A couple of tracks later, however, it’s clear this album’s qualities go beyond painting a picture of the world we want rather than the one we’ve got; this is the band’s best offering in at least a decade. Unsurprisingly, given its title, NFG’s fascination with the passing of time continues: focussing on being left on the shelf rather than rites of passage, sagging midsections rather than baggy shorts, as Double Chin For The Win attests. Pop-punk is a sub-genre characterised by youth, but there’s a reason its leading lights have made some of their most interesting offerings when longer in the tooth: because, as French painter Georges Braque once said, ‘With age, art and life become one’.
If growing up is about figuring out what we’re really about, then it’s unlikely any of us truly meet the criteria, as frontman Jordan Pundik realises on Stay Awhile (‘The more I get older the clearer I see the misconceptions embedded in me’). NFG have aged gracefully because they’ve been around long enough to tell us how their grown-up realities have measured up to their youthful dreams. What’s more, they’ve realised a simple thing many bands overlook: that you can craft an album the same way you do a live set, juxtaposing the vigour of yesterday (Trophy) with the perspective (Slipping Away) and superior musicianship (Himalaya) of today.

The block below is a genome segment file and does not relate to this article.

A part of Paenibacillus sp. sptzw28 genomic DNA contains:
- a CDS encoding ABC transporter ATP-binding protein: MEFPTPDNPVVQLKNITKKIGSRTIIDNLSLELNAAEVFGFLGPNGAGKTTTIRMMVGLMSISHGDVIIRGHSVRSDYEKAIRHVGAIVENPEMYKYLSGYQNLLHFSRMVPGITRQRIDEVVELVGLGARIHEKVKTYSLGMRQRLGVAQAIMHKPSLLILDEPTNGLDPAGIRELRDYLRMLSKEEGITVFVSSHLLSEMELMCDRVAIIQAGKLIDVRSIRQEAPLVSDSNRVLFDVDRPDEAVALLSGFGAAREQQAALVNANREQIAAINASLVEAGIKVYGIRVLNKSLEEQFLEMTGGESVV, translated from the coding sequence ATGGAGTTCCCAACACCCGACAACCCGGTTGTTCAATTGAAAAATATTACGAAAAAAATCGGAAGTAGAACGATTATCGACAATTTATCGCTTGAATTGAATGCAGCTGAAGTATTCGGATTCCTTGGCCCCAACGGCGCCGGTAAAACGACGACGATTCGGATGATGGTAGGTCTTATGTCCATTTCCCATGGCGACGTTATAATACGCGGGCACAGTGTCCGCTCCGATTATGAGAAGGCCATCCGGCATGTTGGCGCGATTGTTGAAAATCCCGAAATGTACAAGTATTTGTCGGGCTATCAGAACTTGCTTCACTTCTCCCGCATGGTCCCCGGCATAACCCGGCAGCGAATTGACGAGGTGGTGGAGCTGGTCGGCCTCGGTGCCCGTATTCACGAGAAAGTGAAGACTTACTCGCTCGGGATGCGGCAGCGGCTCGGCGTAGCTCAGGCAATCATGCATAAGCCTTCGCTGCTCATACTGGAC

No, New Found Glory still haven’t rewritten their playbook. They’ve reinforced its pages over the years, though, because the other constant they’re known for is quality. Trends come and go, but energy, earnestness and tales of love and friendship, well told, will never go out of style. ‘We would make the best team / Better than the ’96 Bulls ever were / Jordan, Rodman, and Pippen / Wouldn’t have known what had hit them’, Jordan Pundik – not Michael Jordan – sings on Greatest Of All Time. Read that song title back. It’s there for a reason.
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